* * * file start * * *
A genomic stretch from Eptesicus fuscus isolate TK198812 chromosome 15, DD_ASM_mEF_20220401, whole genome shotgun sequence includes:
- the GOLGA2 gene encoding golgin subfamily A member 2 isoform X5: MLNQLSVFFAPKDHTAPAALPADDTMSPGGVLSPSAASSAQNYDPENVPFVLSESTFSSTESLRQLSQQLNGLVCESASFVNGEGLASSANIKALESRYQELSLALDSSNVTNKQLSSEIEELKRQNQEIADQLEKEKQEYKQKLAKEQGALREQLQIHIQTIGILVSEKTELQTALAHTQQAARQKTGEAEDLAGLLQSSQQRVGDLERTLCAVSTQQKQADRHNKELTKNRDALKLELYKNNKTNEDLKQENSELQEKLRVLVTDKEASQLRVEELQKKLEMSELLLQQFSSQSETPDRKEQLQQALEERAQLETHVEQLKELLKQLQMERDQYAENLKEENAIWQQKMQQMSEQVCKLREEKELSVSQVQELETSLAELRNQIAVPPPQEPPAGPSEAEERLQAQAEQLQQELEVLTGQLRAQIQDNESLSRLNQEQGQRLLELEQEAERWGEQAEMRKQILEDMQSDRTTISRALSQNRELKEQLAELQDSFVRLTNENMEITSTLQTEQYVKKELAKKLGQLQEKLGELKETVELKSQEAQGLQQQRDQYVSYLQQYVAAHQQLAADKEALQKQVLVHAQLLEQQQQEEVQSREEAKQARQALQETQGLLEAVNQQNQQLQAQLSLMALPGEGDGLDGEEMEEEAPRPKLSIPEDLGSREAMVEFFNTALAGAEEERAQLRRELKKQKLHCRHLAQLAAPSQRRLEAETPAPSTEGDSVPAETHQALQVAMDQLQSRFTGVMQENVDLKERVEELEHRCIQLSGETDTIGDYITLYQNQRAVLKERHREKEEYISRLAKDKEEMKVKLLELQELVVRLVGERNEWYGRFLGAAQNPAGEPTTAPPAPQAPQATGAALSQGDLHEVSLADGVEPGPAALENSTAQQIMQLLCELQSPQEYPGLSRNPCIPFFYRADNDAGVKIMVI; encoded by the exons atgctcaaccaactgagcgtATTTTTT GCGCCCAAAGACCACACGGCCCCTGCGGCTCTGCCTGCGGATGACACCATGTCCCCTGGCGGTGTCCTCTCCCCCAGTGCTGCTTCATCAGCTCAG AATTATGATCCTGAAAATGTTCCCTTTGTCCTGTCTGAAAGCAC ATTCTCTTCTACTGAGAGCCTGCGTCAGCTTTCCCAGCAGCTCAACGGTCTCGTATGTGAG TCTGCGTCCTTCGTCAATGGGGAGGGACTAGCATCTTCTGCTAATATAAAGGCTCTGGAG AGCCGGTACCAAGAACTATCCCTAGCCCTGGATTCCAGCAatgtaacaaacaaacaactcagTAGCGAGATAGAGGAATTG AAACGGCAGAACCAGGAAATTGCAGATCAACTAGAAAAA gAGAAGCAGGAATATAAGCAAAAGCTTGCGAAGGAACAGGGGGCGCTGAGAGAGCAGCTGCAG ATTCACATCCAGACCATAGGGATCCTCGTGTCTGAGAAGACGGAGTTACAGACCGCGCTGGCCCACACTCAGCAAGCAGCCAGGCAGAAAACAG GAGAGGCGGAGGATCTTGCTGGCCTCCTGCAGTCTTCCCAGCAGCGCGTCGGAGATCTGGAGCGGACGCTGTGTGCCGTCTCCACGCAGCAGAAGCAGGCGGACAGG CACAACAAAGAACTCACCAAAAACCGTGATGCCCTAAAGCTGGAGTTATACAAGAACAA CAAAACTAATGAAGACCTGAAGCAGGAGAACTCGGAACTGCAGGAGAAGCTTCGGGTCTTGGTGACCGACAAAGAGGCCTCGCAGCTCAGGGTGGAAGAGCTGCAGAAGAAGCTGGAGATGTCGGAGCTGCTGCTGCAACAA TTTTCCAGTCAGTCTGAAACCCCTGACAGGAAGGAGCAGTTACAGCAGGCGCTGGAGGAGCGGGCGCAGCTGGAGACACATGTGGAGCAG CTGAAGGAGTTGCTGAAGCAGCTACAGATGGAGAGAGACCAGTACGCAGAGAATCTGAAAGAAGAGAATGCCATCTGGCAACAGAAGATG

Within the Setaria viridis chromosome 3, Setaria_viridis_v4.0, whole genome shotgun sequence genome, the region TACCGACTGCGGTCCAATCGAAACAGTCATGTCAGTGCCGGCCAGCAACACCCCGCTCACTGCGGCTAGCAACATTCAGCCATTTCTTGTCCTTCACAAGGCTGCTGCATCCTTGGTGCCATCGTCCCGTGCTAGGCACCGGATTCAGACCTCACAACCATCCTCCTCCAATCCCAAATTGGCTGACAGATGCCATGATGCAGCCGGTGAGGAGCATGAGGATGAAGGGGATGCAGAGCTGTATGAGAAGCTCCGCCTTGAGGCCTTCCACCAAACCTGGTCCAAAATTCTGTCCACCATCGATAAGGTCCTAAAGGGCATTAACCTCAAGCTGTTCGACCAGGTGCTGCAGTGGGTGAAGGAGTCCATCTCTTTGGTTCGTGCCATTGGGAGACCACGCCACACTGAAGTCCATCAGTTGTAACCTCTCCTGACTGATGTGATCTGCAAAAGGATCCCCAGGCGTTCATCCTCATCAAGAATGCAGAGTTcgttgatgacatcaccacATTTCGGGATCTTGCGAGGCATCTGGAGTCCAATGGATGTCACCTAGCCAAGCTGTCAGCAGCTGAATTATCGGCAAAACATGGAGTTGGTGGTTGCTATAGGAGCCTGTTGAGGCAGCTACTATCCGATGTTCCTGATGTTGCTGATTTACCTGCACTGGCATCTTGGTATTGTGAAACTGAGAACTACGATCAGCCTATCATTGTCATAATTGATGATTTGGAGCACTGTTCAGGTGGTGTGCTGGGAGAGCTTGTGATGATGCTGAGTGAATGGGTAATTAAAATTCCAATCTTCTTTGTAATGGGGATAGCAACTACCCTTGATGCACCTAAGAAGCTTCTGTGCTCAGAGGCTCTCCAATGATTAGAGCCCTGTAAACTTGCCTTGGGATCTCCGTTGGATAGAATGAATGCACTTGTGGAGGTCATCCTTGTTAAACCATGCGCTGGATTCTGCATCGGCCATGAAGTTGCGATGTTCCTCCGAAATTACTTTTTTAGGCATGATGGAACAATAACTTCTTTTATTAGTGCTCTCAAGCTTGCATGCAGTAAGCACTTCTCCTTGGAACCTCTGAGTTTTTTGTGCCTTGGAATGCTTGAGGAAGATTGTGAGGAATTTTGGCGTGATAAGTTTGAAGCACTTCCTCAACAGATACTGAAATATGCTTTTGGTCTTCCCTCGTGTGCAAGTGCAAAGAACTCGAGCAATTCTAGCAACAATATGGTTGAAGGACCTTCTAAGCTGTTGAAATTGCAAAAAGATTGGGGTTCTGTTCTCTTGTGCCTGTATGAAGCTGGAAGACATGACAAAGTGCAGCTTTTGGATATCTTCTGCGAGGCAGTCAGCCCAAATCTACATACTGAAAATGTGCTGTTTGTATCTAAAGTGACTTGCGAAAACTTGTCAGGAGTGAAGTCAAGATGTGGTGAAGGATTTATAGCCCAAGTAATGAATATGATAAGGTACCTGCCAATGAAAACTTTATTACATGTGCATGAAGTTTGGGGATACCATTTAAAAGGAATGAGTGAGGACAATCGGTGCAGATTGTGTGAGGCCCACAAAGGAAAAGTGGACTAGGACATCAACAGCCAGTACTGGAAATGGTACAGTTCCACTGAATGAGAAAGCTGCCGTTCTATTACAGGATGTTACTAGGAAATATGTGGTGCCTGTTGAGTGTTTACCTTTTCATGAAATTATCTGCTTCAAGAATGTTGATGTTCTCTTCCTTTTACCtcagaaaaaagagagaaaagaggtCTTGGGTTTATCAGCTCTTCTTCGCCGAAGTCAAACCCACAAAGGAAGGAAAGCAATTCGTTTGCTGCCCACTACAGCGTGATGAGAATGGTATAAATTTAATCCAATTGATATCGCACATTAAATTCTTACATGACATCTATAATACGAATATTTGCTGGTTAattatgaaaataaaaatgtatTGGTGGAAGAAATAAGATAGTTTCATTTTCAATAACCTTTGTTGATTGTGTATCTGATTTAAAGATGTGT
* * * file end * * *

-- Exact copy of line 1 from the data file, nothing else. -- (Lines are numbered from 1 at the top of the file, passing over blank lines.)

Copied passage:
A genomic stretch from Eptesicus fuscus isolate TK198812 chromosome 15, DD_ASM_mEF_20220401, whole genome shotgun sequence includes: